In a division pressed by the opposition, Lok Sabha Deputy Speaker P M Sayeed declared the motion for consideration of the Prevention of Terrorism Bill, 2002, adopted with 425 Ayes and 296 Nos.
The Congress led an opposition walkout after the result was announced. Later, the bill was passed by a voice vote.
The joint sitting, the third of its kind in the Central Hall of Parliament, was necessitated after the bill was passed by the Lok Sabha and rejected later by the Rajya Sabha.
The law provides for capital punishment for terrorist killings, 90 days of detention without trial and special courts to deal with terrorist cases.
The Bahujan Samaj Party and Trinamool Congress -- a Bharatiya Janata Party ally -- abstained from the proceedings, while the All India Anna Dravida Munnetra Kazhagam and the Nationalist Congress Party supported the measure.
During the eight-hour debate, the opposition pilloried the government for seeking to "bulldoze" the legislation and said that the "black law" would be misused against political opponents and minorities.
Piloting the bill and later replying to the debate, Home Minister Lal Kishenchand Advani said that a stringent law was need for a decisive victory over terrorism, especially state-sponsored terror from across the border.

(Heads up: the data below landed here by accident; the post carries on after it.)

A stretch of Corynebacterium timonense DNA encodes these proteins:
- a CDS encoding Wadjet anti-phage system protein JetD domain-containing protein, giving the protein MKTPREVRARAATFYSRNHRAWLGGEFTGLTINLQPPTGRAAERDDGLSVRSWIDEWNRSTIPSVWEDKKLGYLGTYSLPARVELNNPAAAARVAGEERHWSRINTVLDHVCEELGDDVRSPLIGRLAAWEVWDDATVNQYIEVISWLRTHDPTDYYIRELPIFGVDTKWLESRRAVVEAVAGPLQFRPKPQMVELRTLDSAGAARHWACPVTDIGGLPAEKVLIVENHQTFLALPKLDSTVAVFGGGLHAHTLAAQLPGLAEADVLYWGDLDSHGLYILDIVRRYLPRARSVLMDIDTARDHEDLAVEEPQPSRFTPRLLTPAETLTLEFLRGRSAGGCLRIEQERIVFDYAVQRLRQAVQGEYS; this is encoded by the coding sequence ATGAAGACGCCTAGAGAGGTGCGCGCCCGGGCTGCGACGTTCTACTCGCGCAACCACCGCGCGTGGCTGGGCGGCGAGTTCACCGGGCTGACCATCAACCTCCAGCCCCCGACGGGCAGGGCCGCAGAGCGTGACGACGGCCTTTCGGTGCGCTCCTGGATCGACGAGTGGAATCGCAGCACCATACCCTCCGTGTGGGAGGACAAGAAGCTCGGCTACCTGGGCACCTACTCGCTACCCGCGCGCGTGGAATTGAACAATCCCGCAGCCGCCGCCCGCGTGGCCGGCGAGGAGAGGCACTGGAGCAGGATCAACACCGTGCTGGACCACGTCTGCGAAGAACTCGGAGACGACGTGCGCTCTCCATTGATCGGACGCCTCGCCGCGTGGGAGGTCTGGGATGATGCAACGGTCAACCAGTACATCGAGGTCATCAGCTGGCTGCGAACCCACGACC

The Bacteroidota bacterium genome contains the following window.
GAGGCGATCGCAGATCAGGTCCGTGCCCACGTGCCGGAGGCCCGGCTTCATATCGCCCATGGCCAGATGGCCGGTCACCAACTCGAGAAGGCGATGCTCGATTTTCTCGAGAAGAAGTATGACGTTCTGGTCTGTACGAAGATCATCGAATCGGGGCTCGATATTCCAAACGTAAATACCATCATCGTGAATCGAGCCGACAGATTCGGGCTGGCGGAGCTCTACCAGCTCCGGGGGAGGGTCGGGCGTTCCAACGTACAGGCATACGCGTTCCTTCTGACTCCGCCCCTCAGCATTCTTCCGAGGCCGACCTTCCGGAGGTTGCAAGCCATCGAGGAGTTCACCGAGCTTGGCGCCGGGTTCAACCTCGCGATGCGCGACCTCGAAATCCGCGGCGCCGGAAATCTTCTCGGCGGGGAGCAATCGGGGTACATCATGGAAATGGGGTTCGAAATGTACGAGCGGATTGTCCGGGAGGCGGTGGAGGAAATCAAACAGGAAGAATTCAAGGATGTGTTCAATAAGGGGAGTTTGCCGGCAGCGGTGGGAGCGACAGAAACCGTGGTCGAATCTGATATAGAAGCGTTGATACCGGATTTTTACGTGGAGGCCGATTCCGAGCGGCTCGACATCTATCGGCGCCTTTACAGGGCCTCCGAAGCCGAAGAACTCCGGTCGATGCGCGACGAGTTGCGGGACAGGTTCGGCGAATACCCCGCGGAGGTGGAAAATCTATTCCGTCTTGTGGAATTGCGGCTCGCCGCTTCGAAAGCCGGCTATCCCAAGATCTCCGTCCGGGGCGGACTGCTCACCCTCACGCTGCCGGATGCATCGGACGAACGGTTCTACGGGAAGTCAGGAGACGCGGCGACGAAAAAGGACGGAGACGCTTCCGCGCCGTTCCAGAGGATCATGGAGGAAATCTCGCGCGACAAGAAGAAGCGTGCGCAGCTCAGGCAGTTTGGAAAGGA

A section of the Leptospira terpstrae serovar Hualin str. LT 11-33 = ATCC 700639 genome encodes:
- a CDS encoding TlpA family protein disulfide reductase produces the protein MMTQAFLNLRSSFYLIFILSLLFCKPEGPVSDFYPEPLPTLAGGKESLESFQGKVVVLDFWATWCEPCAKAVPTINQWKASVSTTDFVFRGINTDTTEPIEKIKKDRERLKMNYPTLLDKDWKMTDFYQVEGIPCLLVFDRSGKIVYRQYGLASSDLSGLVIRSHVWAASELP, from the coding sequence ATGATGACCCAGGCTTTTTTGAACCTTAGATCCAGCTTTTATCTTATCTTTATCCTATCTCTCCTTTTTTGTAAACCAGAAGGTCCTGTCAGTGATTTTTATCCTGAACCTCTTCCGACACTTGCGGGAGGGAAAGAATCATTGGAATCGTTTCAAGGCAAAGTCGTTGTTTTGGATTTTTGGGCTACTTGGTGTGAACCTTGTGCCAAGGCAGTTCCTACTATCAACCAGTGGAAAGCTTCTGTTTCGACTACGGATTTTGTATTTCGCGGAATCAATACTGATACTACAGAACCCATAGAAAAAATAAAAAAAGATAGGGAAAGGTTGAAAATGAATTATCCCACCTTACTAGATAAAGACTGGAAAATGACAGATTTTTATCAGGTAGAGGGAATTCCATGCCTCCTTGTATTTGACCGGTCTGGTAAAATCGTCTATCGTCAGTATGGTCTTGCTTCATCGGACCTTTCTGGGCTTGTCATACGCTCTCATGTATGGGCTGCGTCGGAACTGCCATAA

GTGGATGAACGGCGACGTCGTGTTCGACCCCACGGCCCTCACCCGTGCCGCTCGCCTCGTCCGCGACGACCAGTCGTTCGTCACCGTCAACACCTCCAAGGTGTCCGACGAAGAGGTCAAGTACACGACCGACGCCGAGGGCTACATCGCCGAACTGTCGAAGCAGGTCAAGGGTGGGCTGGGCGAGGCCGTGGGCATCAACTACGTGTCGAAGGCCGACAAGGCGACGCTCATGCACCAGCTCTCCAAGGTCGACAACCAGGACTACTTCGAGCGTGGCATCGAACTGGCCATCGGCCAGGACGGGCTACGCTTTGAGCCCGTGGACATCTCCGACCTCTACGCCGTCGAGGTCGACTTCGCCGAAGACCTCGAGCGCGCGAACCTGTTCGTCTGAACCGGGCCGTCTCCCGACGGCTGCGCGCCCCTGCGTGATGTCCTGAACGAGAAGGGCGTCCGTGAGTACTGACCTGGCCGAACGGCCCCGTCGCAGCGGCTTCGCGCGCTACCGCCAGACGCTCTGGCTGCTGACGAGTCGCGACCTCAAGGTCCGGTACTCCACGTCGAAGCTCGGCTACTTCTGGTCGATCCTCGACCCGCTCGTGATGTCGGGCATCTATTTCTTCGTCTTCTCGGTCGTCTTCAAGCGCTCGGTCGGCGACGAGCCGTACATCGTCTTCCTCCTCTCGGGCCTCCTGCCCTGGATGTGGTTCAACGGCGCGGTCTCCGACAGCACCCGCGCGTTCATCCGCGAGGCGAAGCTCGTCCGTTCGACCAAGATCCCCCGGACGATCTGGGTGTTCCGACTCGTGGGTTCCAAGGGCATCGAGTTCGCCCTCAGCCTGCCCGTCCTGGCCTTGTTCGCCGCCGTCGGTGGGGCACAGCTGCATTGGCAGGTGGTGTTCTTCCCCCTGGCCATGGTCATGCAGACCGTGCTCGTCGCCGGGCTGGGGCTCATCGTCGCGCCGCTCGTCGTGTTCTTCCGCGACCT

Opposing the bill for its "anti-democratic" features, Congress president and leader of the opposition Sonia Gandhi said that the "time has come" for Prime Minister Atal Bihari Vajpayee to decide if his "primary duty" was to protect the people's welfare or "succumb to internal pressures of his party and its sister organisations".
"Will he be submissive and weak in his leadership or will he uphold the prestige of the high office he holds. His moment of reckoning has come," she said.
In a sharp counterattack, Vajpayee said: "I have been accused of working under pressure. This is wrong. I do not work under pressure from anyone. My parliamentary career has been ample testimony to this."
A visibly angry prime minister said he was not holding the office courtesy the Congress.
"People want me and I will remain prime minister till they want," he said, questioning the language used by Gandhi in her "written" speech.
Referring to her charge that he was under pressure from the Sangh Parivar, Vajpayee said: "This is a matter regarding Parivar. Sonia Gandhi should not interfere."
Former prime minister Chandrashekhar said he had no option but to oppose the bill because of the way the government was trying to push it through.
Another former prime minister, Deve Gowda, opposed it saying the government was trying to divide the country.
Communist Party of India-Marxist leader Somnath Chatterjee and Samajwadi Party leader Mulayam Singh Yadav felt the measure could be misused, as was being done "selectively" in Gujarat.
Law Minister Arun Jaitley, in his intervention, said that the bill was being opposed for political considerations. It had a number of safeguards that were not there in the Terrorist and Disruptive Activities (Prevention) Act enacted by the Congress, he added.
The Anti-terror Bill: The Complete Coverage
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